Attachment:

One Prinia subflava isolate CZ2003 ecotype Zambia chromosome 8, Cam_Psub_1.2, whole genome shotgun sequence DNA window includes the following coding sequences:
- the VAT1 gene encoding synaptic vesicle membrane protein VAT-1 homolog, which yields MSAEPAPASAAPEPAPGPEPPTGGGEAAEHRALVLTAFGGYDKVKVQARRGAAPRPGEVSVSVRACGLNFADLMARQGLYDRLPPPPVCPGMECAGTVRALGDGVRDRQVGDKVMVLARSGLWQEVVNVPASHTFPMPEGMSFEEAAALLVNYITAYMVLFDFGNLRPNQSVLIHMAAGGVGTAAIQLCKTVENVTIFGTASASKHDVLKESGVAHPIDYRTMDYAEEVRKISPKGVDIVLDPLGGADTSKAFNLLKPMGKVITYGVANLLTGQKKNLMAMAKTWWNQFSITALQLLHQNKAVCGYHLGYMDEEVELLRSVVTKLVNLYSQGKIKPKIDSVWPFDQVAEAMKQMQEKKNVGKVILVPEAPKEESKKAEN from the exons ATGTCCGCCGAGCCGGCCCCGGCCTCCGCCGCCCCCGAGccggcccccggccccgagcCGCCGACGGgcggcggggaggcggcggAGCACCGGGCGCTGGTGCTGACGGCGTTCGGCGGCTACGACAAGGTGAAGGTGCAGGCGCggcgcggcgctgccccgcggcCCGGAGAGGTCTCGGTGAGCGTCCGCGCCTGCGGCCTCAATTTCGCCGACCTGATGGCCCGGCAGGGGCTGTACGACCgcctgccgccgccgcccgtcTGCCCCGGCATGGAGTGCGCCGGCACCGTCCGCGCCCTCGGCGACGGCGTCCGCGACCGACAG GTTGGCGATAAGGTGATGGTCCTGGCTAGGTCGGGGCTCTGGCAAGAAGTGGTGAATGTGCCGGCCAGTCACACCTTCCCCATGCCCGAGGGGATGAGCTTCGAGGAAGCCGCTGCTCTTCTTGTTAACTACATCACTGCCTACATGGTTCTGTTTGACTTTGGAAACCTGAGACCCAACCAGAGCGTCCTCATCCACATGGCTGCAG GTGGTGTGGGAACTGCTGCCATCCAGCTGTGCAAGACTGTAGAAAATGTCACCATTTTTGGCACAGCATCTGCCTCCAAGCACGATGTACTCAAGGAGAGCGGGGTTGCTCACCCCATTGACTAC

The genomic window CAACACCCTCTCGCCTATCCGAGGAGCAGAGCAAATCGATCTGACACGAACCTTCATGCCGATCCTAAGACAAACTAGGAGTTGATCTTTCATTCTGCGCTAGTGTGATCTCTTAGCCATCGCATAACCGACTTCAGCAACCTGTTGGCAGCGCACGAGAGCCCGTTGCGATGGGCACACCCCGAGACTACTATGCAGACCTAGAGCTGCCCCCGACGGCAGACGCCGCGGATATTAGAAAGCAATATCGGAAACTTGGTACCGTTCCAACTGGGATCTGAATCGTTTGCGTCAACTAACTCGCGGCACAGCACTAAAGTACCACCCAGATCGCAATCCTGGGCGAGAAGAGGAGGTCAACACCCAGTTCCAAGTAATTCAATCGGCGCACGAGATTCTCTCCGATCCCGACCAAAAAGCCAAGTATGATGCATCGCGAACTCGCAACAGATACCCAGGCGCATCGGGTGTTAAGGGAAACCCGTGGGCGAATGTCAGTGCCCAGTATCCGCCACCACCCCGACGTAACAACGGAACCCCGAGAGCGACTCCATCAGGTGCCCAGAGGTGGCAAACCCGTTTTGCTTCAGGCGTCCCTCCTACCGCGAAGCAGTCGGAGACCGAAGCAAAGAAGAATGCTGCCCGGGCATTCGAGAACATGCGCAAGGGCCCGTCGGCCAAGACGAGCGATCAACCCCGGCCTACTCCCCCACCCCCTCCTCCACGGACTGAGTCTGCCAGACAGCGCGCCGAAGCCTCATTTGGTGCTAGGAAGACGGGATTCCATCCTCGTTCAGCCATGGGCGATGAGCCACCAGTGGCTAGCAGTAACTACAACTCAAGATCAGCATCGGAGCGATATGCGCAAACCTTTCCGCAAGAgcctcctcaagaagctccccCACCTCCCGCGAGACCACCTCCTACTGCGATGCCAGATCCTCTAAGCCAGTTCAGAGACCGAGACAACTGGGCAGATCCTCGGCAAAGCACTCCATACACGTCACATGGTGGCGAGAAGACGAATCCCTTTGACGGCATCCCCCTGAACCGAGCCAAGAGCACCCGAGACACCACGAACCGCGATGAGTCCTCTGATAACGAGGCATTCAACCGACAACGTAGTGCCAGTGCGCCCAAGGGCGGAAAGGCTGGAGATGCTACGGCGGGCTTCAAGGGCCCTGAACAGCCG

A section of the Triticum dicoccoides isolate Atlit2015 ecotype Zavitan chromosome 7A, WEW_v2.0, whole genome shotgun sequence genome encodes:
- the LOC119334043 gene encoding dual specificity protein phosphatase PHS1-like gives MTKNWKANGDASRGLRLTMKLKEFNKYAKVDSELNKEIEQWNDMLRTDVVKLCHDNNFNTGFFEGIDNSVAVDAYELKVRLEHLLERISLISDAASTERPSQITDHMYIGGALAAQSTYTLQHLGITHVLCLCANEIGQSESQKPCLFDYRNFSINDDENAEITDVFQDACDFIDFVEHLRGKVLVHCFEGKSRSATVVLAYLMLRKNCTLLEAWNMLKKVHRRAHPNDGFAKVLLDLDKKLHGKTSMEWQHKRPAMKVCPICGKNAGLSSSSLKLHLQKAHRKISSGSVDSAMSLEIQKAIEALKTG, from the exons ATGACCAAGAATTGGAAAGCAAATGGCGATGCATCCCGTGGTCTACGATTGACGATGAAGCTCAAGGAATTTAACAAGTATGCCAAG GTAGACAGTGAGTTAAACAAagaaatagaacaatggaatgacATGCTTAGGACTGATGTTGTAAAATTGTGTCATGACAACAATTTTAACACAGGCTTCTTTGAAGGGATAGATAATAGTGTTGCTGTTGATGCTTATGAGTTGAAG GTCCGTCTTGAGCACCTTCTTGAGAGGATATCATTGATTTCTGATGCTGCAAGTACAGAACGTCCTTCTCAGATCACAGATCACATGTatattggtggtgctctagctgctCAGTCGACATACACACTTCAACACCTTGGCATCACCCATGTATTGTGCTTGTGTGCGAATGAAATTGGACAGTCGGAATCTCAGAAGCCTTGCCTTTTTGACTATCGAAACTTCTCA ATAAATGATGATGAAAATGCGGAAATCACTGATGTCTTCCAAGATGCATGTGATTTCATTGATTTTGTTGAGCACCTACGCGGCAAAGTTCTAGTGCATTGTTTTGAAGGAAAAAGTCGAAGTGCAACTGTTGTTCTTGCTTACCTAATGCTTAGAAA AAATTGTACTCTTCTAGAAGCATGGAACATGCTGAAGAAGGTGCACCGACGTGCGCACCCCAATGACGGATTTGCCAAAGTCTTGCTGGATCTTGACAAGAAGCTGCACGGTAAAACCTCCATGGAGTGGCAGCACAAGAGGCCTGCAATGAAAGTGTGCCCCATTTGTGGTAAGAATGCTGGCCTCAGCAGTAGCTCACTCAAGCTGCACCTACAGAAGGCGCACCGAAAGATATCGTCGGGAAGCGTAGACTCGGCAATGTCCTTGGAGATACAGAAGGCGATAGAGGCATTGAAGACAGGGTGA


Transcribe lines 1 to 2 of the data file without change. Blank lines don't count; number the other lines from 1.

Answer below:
One Prinia subflava isolate CZ2003 ecotype Zambia chromosome 8, Cam_Psub_1.2, whole genome shotgun sequence DNA window includes the following coding sequences:
- the VAT1 gene encoding synaptic vesicle membrane protein VAT-1 homolog, which yields MSAEPAPASAAPEPAPGPEPPTGGGEAAEHRALVLTAFGGYDKVKVQARRGAAPRPGEVSVSVRACGLNFADLMARQGLYDRLPPPPVCPGMECAGTVRALGDGVRDRQVGDKVMVLARSGLWQEVVNVPASHTFPMPEGMSFEEAAALLVNYITAYMVLFDFGNLRPNQSVLIHMAAGGVGTAAIQLCKTVENVTIFGTASASKHDVLKESGVAHPIDYRTMDYAEEVRKISPKGVDIVLDPLGGADTSKAFNLLKPMGKVITYGVANLLTGQKKNLMAMAKTWWNQFSITALQLLHQNKAVCGYHLGYMDEEVELLRSVVTKLVNLYSQGKIKPKIDSVWPFDQVAEAMKQMQEKKNVGKVILVPEAPKEESKKAEN from the exons ATGTCCGCCGAGCCGGCCCCGGCCTCCGCCGCCCCCGAGccggcccccggccccgagcCGCCGACGGgcggcggggaggcggcggAGCACCGGGCGCTGGTGCTGACGGCGTTCGGCGGCTACGACAAGGTGAAGGTGCAGGCGCggcgcggcgctgccccgcggcCCGGAGAGGTCTCGGTGAGCGTCCGCGCCTGCGGCCTCAATTTCGCCGACCTGATGGCCCGGCAGGGGCTGTACGACCgcctgccgccgccgcccgtcTGCCCCGGCATGGAGTGCGCCGGCACCGTCCGCGCCCTCGGCGACGGCGTCCGCGACCGACAG GTTGGCGATAAGGTGATGGTCCTGGCTAGGTCGGGGCTCTGGCAAGAAGTGGTGAATGTGCCGGCCAGTCACACCTTCCCCATGCCCGAGGGGATGAGCTTCGAGGAAGCCGCTGCTCTTCTTGTTAACTACATCACTGCCTACATGGTTCTGTTTGACTTTGGAAACCTGAGACCCAACCAGAGCGTCCTCATCCACATGGCTGCAG GTGGTGTGGGAACTGCTGCCATCCAGCTGTGCAAGACTGTAGAAAATGTCACCATTTTTGGCACAGCATCTGCCTCCAAGCACGATGTACTCAAGGAGAGCGGGGTTGCTCACCCCATTGACTAC